Yet, the Joint commitment to effectively addressing and countering the world drug problem “[reiterates the commitment of Heads of State and Government, ministers and representatives of Member States…] to respecting, protecting and promoting all human rights, fundamental freedoms and the inherent dignity of all individuals and the rule of law in the development and implementation of drug policies”.

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Tensions and contradictions between international Human Rights instruments and the global Drug Control system have repeatedly been pointed out as irreconcilable and insolvable.

However, tensions between these two “parallel universes” (as used to call them a decade ago the former Special Rapporteur on the right to the highest attainable standard of health, Paul Hunt) have been constantly increasing, in particular since the 1990’s (a moment of scale-up in the international calls for repressive, if not exception measures, to “fight drugs”, in particular at the occasion of the 20th Special Session of the UN General Assembly in 1998).

An absolute hierarchization between the commitments made by countries on drug demand and supply reduction, and the commitments made on the protection and development of human rights on their territories, urges.

The Joint commitment to effectively addressing and countering the world drug problem calls for it when committing to “ensure that all aspects [of control measures] are addressed in full conformity with the purposes and principles of the Charter of the United Nations, international law and the Universal Declaration of Human Rights” while calling for a “full respect for […] all human rights, fundamental freedoms, the inherent dignity of all individuals.”

Luckily, the academic community has started assessing the substantive weight of Human Rights as compared to other international legal norms, in particular, the three drug control Convention, and the consistency with Human Rights law of the interpretation and implementation of the drug control measures derivating from these three Conventions. The researches of Profs. Piet Hein van Kempen and Masha Fedorova, on one side, and Rick Lines on the other side have brought precious elements to untwist the subject matter. Both studies were presented in a multi-stakeholder conference during the 60th session of the Commission on Narcotic drugs in March 2017, which is available on video.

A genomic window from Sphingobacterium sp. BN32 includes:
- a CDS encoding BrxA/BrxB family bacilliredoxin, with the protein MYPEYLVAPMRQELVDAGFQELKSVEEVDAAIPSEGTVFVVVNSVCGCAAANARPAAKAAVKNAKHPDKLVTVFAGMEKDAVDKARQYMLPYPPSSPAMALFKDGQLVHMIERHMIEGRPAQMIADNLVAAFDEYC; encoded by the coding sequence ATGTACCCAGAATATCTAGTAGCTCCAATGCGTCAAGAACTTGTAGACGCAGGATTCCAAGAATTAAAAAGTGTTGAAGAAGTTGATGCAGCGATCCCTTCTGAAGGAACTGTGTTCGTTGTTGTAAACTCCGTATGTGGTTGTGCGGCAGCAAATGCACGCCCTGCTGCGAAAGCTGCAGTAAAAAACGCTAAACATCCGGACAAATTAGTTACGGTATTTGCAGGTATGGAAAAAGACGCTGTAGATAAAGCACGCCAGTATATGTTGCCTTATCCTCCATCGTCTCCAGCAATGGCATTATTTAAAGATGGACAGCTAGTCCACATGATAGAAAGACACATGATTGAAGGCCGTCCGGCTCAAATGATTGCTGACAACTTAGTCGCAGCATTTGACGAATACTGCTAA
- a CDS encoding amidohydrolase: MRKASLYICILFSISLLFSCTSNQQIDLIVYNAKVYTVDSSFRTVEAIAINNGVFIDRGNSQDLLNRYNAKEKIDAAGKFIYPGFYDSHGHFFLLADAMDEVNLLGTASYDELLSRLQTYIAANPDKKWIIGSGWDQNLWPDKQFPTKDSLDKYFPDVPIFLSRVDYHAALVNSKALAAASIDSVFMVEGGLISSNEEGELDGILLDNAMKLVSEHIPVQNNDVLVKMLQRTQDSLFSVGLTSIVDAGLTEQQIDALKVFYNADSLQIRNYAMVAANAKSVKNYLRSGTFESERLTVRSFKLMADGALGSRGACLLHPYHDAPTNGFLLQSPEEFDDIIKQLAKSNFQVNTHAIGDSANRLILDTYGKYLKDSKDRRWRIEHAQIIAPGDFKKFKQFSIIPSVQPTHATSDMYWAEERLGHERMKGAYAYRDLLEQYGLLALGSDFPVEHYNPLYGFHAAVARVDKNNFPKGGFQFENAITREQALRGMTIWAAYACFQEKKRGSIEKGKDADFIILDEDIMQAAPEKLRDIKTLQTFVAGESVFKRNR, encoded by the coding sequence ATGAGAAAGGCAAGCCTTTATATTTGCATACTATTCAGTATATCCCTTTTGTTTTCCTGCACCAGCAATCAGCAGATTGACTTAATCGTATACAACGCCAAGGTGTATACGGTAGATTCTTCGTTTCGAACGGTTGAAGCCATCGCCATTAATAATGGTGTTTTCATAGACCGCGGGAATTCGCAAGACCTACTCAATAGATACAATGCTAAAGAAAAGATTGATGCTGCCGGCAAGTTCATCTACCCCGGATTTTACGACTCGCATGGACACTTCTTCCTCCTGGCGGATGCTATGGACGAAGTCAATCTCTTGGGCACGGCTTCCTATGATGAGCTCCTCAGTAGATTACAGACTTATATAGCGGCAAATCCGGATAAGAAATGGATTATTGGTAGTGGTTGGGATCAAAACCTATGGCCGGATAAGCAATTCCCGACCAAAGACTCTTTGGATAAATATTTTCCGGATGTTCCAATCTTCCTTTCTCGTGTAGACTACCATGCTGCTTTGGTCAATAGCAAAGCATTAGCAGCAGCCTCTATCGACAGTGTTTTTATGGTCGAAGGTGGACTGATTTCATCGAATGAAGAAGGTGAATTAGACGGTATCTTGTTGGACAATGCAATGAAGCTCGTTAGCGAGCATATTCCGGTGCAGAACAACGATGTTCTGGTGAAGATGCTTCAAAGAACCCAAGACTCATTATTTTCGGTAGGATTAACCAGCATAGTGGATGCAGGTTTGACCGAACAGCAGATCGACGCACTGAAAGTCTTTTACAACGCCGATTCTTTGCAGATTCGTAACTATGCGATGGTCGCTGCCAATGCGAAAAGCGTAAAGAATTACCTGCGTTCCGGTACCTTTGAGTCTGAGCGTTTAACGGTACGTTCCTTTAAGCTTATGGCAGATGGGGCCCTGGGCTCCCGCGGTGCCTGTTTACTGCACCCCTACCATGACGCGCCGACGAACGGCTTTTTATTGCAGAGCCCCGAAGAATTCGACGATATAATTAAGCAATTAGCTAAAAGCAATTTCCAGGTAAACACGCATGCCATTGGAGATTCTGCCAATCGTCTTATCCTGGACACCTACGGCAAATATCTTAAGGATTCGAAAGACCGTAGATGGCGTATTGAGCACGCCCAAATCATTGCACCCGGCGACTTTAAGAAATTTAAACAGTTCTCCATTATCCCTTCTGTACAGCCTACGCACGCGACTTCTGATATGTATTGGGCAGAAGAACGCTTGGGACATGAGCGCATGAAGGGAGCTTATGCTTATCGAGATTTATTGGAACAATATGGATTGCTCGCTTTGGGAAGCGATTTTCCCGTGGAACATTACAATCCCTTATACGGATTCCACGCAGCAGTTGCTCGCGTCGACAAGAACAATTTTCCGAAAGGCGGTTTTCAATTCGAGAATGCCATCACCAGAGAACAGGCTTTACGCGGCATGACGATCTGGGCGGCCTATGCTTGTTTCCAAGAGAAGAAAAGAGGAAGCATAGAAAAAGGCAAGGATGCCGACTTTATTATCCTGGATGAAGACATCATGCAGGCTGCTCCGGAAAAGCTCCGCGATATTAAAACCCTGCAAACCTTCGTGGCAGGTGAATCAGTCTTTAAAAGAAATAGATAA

A reading of their research shows that the Human Rights obligations that directly interfere with drug control measures are those headed to the protection of individual and public health, the security of citizens and crime control. They tend to protect not only the right to health, but also the right to life, to privacy, or the right not to be subjected to torture or inhumane treatment.

While these positive obligations require countries to be proactive and to take all possible measures in order to guarantee fundamental human rights of individuals, and to progressively enhance their enjoyment, Countries have systematically prioritized the enforcement of drug legislation.

Nonetheless, these contradictory and comprehensive analyses of international law and norms indisputably give evidence that Member States should give priority to their Human Rights obligations over and above the obligations resulting from the international drug control Conventions.

In light of these elements, the High Commissioner should consider taking the following initiatives.